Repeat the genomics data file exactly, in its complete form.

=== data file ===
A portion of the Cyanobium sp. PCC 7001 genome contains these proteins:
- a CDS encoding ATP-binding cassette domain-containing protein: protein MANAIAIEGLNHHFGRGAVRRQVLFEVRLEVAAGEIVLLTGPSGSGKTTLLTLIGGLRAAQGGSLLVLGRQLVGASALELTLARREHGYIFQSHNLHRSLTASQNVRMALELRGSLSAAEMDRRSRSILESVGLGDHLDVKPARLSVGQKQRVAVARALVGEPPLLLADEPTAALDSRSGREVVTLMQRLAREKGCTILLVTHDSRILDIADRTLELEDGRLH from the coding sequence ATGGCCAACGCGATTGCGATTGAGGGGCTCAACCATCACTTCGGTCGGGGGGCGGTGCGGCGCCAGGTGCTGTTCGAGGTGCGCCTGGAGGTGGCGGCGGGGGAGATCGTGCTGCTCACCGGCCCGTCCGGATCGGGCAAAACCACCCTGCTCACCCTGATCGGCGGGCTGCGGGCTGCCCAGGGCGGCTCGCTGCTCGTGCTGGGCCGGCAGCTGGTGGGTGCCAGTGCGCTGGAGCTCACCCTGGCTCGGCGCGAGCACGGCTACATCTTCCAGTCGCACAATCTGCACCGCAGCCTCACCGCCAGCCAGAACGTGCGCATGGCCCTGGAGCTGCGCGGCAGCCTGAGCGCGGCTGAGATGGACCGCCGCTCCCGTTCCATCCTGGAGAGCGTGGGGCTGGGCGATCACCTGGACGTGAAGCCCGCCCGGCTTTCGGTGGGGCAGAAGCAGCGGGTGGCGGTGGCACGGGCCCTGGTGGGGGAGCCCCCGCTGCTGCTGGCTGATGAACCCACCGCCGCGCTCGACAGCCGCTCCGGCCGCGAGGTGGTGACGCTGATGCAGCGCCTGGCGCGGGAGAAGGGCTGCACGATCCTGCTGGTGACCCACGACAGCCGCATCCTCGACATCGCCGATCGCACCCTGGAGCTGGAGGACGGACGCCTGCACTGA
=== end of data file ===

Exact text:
A portion of the Cyanobium sp. PCC 7001 genome contains these proteins:
- a CDS encoding ATP-binding cassette domain-containing protein: protein MANAIAIEGLNHHFGRGAVRRQVLFEVRLEVAAGEIVLLTGPSGSGKTTLLTLIGGLRAAQGGSLLVLGRQLVGASALELTLARREHGYIFQSHNLHRSLTASQNVRMALELRGSLSAAEMDRRSRSILESVGLGDHLDVKPARLSVGQKQRVAVARALVGEPPLLLADEPTAALDSRSGREVVTLMQRLAREKGCTILLVTHDSRILDIADRTLELEDGRLH from the coding sequence ATGGCCAACGCGATTGCGATTGAGGGGCTCAACCATCACTTCGGTCGGGGGGCGGTGCGGCGCCAGGTGCTGTTCGAGGTGCGCCTGGAGGTGGCGGCGGGGGAGATCGTGCTGCTCACCGGCCCGTCCGGATCGGGCAAAACCACCCTGCTCACCCTGATCGGCGGGCTGCGGGCTGCCCAGGGCGGCTCGCTGCTCGTGCTGGGCCGGCAGCTGGTGGGTGCCAGTGCGCTGGAGCTCACCCTGGCTCGGCGCGAGCACGGCTACATCTTCCAGTCGCACAATCTGCACCGCAGCCTCACCGCCAGCCAGAACGTGCGCATGGCCCTGGAGCTGCGCGGCAGCCTGAGCGCGGCTGAGATGGACCGCCGCTCCCGTTCCATCCTGGAGAGCGTGGGGCTGGGCGATCACCTGGACGTGAAGCCCGCCCGGCTTTCGGTGGGGCAGAAGCAGCGGGTGGCGGTGGCACGGGCCCTGGTGGGGGAGCCCCCGCTGCTGCTGGCTGATGAACCCACCGCCGCGCTCGACAGCCGCTCCGGCCGCGAGGTGGTGACGCTGATGCAGCGCCTGGCGCGGGAGAAGGGCTGCACGATCCTGCTGGTGACCCACGACAGCCGCATCCTCGACATCGCCGATCGCACCCTGGAGCTGGAGGACGGACGCCTGCACTGA